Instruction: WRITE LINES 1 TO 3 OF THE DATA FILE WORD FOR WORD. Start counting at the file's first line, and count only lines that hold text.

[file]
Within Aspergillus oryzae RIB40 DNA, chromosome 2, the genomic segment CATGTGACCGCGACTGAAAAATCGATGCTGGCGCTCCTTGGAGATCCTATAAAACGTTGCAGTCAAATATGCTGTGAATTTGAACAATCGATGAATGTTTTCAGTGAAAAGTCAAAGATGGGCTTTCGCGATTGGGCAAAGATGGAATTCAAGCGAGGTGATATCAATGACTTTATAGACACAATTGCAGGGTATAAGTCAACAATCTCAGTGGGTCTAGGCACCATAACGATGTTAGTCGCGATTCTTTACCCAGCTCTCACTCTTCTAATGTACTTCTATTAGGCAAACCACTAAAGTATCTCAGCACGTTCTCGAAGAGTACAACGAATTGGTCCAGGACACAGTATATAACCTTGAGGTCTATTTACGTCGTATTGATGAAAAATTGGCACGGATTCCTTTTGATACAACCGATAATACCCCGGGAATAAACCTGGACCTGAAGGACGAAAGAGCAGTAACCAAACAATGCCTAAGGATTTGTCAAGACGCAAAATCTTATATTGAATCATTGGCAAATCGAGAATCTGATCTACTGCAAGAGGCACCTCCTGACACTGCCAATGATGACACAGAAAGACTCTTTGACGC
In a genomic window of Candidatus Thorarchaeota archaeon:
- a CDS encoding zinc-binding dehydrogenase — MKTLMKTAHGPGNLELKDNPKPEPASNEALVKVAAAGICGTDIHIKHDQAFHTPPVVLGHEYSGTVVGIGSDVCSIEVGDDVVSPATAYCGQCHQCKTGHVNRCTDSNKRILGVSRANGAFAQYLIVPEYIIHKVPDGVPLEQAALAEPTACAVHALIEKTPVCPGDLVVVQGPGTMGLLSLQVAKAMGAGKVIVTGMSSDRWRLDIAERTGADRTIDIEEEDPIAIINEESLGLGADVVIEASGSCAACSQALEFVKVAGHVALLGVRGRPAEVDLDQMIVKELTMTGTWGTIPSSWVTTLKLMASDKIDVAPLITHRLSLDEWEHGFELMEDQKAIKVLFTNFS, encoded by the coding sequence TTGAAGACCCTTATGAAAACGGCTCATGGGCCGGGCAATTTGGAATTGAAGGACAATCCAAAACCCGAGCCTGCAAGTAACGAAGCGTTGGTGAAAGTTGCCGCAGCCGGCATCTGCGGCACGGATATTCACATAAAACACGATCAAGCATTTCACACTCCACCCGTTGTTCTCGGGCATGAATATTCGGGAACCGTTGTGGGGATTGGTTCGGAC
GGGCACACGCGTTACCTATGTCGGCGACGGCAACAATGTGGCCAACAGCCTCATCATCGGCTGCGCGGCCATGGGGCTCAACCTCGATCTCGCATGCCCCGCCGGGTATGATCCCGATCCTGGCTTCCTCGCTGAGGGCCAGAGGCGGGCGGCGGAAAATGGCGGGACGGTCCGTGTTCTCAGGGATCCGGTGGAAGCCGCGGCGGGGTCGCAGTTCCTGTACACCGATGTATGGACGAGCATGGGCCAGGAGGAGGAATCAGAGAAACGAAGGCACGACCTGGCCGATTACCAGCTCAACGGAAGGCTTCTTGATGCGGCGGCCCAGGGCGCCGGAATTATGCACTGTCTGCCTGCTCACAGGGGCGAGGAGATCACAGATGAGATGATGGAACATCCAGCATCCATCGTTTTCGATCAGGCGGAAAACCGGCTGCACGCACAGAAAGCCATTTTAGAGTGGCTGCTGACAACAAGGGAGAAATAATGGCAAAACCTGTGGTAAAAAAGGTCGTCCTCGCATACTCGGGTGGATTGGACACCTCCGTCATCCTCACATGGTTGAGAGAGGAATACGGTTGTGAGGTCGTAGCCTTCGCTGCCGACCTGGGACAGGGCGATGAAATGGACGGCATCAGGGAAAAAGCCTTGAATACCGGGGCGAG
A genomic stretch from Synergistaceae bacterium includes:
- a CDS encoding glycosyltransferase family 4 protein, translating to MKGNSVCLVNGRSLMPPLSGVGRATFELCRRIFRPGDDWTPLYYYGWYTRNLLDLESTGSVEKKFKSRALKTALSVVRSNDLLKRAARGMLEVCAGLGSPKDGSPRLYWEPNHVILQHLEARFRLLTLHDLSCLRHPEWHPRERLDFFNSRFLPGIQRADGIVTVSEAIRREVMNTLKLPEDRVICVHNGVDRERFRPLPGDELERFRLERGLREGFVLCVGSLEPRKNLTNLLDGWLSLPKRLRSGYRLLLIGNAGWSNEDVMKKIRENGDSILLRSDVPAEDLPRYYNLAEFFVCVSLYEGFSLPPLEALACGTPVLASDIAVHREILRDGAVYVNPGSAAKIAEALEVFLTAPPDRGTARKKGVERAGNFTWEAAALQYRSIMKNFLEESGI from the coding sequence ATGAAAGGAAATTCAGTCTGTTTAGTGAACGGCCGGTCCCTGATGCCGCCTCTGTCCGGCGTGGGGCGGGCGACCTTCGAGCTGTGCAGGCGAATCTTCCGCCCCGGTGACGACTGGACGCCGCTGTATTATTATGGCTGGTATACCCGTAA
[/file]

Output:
Within Aspergillus oryzae RIB40 DNA, chromosome 2, the genomic segment CATGTGACCGCGACTGAAAAATCGATGCTGGCGCTCCTTGGAGATCCTATAAAACGTTGCAGTCAAATATGCTGTGAATTTGAACAATCGATGAATGTTTTCAGTGAAAAGTCAAAGATGGGCTTTCGCGATTGGGCAAAGATGGAATTCAAGCGAGGTGATATCAATGACTTTATAGACACAATTGCAGGGTATAAGTCAACAATCTCAGTGGGTCTAGGCACCATAACGATGTTAGTCGCGATTCTTTACCCAGCTCTCACTCTTCTAATGTACTTCTATTAGGCAAACCACTAAAGTATCTCAGCACGTTCTCGAAGAGTACAACGAATTGGTCCAGGACACAGTATATAACCTTGAGGTCTATTTACGTCGTATTGATGAAAAATTGGCACGGATTCCTTTTGATACAACCGATAATACCCCGGGAATAAACCTGGACCTGAAGGACGAAAGAGCAGTAACCAAACAATGCCTAAGGATTTGTCAAGACGCAAAATCTTATATTGAATCATTGGCAAATCGAGAATCTGATCTACTGCAAGAGGCACCTCCTGACACTGCCAATGATGACACAGAAAGACTCTTTGACGC
In a genomic window of Candidatus Thorarchaeota archaeon:
- a CDS encoding zinc-binding dehydrogenase — MKTLMKTAHGPGNLELKDNPKPEPASNEALVKVAAAGICGTDIHIKHDQAFHTPPVVLGHEYSGTVVGIGSDVCSIEVGDDVVSPATAYCGQCHQCKTGHVNRCTDSNKRILGVSRANGAFAQYLIVPEYIIHKVPDGVPLEQAALAEPTACAVHALIEKTPVCPGDLVVVQGPGTMGLLSLQVAKAMGAGKVIVTGMSSDRWRLDIAERTGADRTIDIEEEDPIAIINEESLGLGADVVIEASGSCAACSQALEFVKVAGHVALLGVRGRPAEVDLDQMIVKELTMTGTWGTIPSSWVTTLKLMASDKIDVAPLITHRLSLDEWEHGFELMEDQKAIKVLFTNFS, encoded by the coding sequence TTGAAGACCCTTATGAAAACGGCTCATGGGCCGGGCAATTTGGAATTGAAGGACAATCCAAAACCCGAGCCTGCAAGTAACGAAGCGTTGGTGAAAGTTGCCGCAGCCGGCATCTGCGGCACGGATATTCACATAAAACACGATCAAGCATTTCACACTCCACCCGTTGTTCTCGGGCATGAATATTCGGGAACCGTTGTGGGGATTGGTTCGGAC